Last year, within a matter of weeks, hundreds of millions of people shuttered down at home and many of the biggest corporations on Earth halted operations at their facilities during the early days of the COVID-19 pandemic. This resulted in a staggering decline in greenhouse gas emissions, which caused months of below-average pollution levels.
Yet, despite this temporary decline in emissions, researchers say aerosols such as soot, black carbon, and sulfate, caused a counterintuitive effect that deserves some explaining: The planet actually warmed up.
This observation comes from a study by the National Center for Atmospheric Research (NCAR), which found that reduction of aerosols during the COVID-19 lockdowns “caused a small net warming during the spring months in 2020.” The study says that these changes in aerosol levels had a bigger impact on temperatures than the effects from varying levels of carbon dioxide, ozone, and contrail cooling effects. However, the researchers predict the peak impact on global temperatures from the aerosol decline will not be felt until 2022.
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While it might be confusing that lower greenhouse gas emissions had a temporary warming effect, some aerosols naturally occur in the atmosphere from forest fire smoke and volcanic ash and play a significant role in shaping the climate because these gases actually have a cooling effect. Aerosols reflect sunlight away from the Earth’s surface and make clouds brighter and more reflective, so heat that would otherwise get trapped in our atmosphere travels out to space.
Daily greenhouse gas emissions had the most severe decline in March 2020 when many lockdowns began. Data revealed that clouds became dimmer between March and June, which caused more energy from the Sun to be absorbed by the Earth instead of being reflected out to space. The study reports that temperatures over some land areas were between 0.1-0.3°C warmer than usual and the largest warming of 0.37°C occurred over the United States and Russia, which are countries that release some of the highest levels of aerosols.
Despite this temporary warming, the researchers say that the long term impact from the COVID-19 lockdowns could “slightly slow climate change because of reduced emissions of carbon dioxide, which lingers in the atmosphere for decades and has a more gradual influence on climate,” as stated in NCAR’s press release. Unlike carbon dioxide, which lingers in the atmosphere anywhere between 300 to 1,000 years after being released, the impact that aerosols have on the Earth’s temperature diminishes within a few years.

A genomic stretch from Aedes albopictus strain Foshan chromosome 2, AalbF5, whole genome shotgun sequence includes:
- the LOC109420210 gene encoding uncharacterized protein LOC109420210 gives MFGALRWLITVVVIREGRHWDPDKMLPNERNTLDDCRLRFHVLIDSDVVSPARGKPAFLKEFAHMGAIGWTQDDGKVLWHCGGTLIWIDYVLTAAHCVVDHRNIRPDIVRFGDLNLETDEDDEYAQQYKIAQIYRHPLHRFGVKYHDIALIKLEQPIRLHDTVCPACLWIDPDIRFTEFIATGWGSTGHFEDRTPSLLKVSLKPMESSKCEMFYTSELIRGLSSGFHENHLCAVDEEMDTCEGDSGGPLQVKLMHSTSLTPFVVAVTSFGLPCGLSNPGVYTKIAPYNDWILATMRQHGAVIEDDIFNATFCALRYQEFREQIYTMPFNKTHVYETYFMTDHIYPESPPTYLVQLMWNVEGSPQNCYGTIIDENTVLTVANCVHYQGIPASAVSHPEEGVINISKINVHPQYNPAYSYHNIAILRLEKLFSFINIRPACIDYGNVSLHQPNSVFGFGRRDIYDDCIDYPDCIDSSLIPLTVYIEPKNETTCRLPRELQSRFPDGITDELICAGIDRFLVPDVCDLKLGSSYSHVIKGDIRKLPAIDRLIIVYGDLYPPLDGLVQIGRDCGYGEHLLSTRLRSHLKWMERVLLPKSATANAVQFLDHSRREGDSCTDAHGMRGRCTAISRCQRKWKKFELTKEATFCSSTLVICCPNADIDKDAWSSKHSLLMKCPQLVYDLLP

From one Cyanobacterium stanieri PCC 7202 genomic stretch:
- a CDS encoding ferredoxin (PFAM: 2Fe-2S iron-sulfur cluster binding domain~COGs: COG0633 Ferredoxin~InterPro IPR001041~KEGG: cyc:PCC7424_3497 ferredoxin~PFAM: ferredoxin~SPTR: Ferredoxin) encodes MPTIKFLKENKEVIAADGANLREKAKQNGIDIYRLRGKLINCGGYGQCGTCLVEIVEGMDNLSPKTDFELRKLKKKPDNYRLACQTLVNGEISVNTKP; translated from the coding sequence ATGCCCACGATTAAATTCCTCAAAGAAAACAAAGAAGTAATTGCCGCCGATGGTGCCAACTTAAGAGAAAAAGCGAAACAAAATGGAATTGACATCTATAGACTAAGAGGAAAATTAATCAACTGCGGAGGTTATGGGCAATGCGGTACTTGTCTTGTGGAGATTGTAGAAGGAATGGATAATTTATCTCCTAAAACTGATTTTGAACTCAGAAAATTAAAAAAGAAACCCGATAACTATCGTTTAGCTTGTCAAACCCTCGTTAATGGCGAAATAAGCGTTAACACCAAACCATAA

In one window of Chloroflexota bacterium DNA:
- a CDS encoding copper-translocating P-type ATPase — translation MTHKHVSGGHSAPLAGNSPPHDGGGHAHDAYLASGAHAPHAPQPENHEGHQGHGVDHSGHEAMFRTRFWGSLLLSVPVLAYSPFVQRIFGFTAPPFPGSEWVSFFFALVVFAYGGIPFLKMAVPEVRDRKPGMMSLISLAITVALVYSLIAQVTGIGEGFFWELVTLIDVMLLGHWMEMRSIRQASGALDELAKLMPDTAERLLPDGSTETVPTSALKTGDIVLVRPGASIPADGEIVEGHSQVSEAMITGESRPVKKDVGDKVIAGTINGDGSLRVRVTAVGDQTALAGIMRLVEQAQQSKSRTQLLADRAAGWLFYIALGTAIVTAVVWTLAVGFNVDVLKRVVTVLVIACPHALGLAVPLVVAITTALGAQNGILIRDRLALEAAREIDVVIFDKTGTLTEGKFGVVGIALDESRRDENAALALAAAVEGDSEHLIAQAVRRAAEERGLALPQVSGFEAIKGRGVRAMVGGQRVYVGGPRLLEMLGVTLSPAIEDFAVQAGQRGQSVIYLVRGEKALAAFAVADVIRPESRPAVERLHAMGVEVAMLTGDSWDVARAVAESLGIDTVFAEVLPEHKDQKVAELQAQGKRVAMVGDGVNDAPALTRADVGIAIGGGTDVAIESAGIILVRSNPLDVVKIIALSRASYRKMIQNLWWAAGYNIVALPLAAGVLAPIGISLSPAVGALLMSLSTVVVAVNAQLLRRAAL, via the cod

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Even though aerosols are capable of creating a cooling effect, researchers say that they are dangerous to human health and not a viable solution that could combat global warming.
A study from the Carnegie Institution for Science investigated the potential of aerosol-induced cooling to improve conditions for agricultural productivity and human labour around the world. The researchers found that the public health benefits of removing aerosols from the atmosphere significantly outweighed the economic benefits of releasing them because of their risk to human health—aerosols are tiny particles that can be inhaled or absorbed by the skin that cause damage to respiratory and cardiovascular organs.
"Estimates indicate that aerosol pollution emitted by humans is offsetting about 0.7°C, or about 1.3°F, of the warming due to greenhouse gas emissions," said Yixuan Zheng, the lead author in a press release from Carnegie Institution for Science. "This translates to a 40-year delay in the effects of climate change. Without cooling caused by aerosol emissions, we would have achieved 2010-level global mean temperatures in 1970."
Even though aerosols have offset some of the warming caused by greenhouse gases, Zheng says it is clear that aerosols have “profound harm far outweighs their meager benefits” and reducing greenhouse gas emissions is essential for improved public health and addressing climate change.
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